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    KTM did this same thing with the cam shaft bearings on the early RFS motors. The original ones were unsealed, to be lubed by engine oil. Then they were superceded by new bearings that were sealed. However, even though sealed they were still in an oil bathed environment. I spoke to some bearing experts (real professionals, not hacks) and they said KTM was crazy because oil is thin enough to seap into the bearing past the seals. When it does this it washes out the grease, but does not provide enough lubricant to keep the bearings running properly. KTM worked around this by recommending the bearings be replaced frequently.

    So I guess the point I'm making is that not all factory ideas are that good. (Not to mention, the original KTM bearings were the lowest quality/cheapest bearings sold in Europe (again according the bearing pros), which is mostly likely why they failed in the first place.
    #74
  15. ericsbr

    ericsbr Adventurer

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    what i have learned so far is not all sealed bearings are the same. wheel bearings for instance would be lubed for life with grease, and sealed to keep grease in and water and road dirt out.

    my new bmw bearings are designed for transmissions. they are greased only for initial lubrication, then the seal allows engine/trans oil to "leak in" to do the lubrication after the grease is washed out. they are designed this way.
    #75
  16. ferals5

    ferals5 Long timer

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    I'd be putting in unsealed bearings... I don't think either Rubber or Synthetic seals will cope with the temperature inside. :deal

    Just to give another point of view... from a spanner twister. :d
    #76
  17. divimon2000

    divimon2000 Been here awhile

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    Don't get confused with the word "sealed", thats what is making the discussion go off on a tangent. These are only sealed to keep the bad stuff out. The little lube in there is just for initial lube only, then the oil takes over. Its designed that way. Read the engineering and testing reports, pretty interesting that they've been using them since the 70's in autos with real good results (better than open for transmissions). Rubber doesn't breakdown, bearings do get oil, and they last longer. Don't take the mfg's word, read the data. I'm more sold now. Can't wait to start putting this thing back together, looks like Feb 8.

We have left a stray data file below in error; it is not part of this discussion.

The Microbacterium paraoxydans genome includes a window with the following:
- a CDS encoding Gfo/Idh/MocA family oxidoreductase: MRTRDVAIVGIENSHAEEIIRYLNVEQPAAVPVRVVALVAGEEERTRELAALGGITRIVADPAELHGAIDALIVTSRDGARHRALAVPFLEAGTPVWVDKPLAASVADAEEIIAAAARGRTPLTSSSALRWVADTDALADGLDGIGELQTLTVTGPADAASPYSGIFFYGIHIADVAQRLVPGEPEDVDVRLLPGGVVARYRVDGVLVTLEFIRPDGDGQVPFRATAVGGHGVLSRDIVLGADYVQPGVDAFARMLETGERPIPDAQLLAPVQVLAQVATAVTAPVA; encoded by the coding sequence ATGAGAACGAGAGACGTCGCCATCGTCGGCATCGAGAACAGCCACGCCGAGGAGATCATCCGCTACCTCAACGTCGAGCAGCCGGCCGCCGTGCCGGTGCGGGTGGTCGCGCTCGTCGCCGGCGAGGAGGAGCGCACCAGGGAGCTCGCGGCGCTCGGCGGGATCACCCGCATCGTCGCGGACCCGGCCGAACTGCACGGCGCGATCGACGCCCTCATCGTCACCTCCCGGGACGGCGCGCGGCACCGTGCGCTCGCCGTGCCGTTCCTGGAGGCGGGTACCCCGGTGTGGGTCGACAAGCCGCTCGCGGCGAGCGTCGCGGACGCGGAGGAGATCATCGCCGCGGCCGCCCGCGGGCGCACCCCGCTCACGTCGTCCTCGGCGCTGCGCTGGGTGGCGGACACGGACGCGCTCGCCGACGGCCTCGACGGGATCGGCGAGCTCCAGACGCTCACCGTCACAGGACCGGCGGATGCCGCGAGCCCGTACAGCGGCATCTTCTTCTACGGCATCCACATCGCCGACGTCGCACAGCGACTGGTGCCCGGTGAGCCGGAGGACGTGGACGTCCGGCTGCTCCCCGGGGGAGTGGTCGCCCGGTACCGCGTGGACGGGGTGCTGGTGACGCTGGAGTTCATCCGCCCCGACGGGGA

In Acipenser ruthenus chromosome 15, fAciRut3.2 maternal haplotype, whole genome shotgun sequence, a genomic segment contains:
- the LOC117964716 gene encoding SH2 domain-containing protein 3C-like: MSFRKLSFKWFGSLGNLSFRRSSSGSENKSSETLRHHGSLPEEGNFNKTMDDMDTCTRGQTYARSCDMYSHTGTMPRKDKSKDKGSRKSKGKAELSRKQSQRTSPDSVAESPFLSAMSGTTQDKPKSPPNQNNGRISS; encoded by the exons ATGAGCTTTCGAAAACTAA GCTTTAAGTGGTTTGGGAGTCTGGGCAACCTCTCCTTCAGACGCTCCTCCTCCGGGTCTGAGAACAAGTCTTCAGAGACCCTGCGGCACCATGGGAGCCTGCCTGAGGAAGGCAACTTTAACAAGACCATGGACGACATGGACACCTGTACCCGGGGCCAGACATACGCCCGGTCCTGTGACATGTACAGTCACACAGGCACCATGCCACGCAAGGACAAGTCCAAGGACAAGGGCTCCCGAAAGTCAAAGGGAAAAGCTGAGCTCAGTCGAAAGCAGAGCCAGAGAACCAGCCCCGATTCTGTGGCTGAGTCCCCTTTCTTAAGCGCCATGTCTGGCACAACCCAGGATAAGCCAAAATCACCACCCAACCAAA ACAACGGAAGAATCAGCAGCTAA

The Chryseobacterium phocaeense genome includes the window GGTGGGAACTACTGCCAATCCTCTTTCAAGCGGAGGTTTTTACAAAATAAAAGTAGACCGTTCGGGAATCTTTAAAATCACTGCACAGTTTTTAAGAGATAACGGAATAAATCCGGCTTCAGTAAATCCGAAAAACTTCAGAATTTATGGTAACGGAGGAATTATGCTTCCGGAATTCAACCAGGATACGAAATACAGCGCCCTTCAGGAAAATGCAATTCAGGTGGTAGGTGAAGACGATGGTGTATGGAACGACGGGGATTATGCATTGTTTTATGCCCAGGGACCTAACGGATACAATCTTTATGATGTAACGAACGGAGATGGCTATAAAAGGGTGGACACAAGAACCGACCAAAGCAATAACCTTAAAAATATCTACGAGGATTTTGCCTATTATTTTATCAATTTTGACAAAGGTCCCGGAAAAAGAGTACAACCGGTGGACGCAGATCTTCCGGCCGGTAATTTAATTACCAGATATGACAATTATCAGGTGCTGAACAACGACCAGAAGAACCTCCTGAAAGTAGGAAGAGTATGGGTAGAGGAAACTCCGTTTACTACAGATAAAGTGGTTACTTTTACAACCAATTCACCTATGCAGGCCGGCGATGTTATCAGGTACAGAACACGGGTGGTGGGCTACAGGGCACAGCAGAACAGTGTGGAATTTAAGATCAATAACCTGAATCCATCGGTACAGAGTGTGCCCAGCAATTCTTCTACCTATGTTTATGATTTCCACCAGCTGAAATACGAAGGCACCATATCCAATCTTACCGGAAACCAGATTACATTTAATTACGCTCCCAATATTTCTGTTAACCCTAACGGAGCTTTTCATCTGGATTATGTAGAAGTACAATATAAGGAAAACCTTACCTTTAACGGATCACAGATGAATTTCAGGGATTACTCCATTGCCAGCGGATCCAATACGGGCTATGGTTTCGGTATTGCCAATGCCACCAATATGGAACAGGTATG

#77
  18. ericsbr

    ericsbr Adventurer

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    been around since 1970s? i wonder why bmw and most everyone else is so late in using this better bearing technology.
    #78
  19. ferals5

    ferals5 Long timer

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    I'm not confused divimon :wink: I know what a sealed bearing is... are you referring to shielded bearings? By the description of a 'seal on one side' I will suggest that the bearing in question is in fact a shielded bearing not a sealed bearing.They operate in the same as open bearings allowing lubrication but stopping large particles from reaching the bearing. Shielded bearings can come in single sided or double sided. Not convinced that I would be too worried about large bits floating around in my rotax :eek1 Bearing failure will be the last thing on your mind...

    Sealed bearing come in so many types it's not funny... single lip ( pointing in or pointing out), double lips, V ring, diaphragm types, rubbing v's non rubbing etc etc but are designed to keep either lube in or crap out or both.

    hope this info helps

    cheers

    Mark
    #79
  20. divimon2000

    divimon2000 Been here awhile

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    Yeah all I'm doing is learning. I had no clue.
    #80